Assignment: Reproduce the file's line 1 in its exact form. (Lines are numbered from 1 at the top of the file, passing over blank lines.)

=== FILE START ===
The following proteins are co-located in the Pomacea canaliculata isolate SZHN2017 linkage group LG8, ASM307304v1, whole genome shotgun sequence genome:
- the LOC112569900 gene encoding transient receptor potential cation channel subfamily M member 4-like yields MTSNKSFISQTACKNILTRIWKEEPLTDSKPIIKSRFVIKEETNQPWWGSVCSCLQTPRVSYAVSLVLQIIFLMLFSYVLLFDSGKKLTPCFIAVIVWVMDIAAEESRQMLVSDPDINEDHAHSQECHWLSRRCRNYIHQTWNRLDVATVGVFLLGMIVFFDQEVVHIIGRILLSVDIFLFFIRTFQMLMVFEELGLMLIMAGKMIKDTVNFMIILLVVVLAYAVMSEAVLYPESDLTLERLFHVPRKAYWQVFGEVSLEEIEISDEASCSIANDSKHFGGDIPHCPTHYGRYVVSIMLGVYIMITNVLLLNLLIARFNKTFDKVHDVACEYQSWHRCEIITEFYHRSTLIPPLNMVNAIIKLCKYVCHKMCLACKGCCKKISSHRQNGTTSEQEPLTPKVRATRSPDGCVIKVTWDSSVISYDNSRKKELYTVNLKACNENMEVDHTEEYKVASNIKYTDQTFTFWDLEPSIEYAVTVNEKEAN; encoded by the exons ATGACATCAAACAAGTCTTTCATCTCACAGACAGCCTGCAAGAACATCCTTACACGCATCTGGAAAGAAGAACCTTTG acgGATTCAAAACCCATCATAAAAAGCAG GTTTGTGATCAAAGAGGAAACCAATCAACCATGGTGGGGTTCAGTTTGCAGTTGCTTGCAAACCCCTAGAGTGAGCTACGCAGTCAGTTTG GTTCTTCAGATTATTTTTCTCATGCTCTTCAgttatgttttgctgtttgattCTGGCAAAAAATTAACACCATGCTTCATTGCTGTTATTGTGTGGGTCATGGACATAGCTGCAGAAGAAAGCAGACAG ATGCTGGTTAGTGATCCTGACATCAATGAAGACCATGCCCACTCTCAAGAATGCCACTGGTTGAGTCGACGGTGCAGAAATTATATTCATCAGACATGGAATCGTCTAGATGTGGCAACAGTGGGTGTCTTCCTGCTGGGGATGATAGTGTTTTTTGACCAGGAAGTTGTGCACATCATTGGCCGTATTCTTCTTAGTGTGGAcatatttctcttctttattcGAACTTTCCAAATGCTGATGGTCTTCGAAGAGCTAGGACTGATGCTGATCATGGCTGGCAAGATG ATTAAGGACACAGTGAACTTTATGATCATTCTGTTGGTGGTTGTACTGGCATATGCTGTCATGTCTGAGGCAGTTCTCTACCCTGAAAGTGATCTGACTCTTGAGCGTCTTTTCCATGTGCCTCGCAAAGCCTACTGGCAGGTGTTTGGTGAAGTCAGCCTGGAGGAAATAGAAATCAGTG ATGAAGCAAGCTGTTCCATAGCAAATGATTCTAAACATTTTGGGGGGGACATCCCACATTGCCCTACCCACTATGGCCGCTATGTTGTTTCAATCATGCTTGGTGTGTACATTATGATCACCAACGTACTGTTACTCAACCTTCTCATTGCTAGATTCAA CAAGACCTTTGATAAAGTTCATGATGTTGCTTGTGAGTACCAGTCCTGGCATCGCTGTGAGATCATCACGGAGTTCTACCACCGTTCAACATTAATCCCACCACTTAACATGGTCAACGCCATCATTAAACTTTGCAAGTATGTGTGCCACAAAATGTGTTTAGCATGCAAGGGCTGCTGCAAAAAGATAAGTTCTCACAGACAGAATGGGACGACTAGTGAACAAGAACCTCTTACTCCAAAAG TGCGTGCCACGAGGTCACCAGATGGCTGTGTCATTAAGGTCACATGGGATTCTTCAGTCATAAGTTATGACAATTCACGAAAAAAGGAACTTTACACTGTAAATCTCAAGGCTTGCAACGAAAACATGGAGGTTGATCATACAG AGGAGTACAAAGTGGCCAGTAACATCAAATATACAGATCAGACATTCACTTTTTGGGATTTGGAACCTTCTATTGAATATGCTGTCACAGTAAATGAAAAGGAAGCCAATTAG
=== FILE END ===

The following proteins are co-located in the Pomacea canaliculata isolate SZHN2017 linkage group LG8, ASM307304v1, whole genome shotgun sequence genome: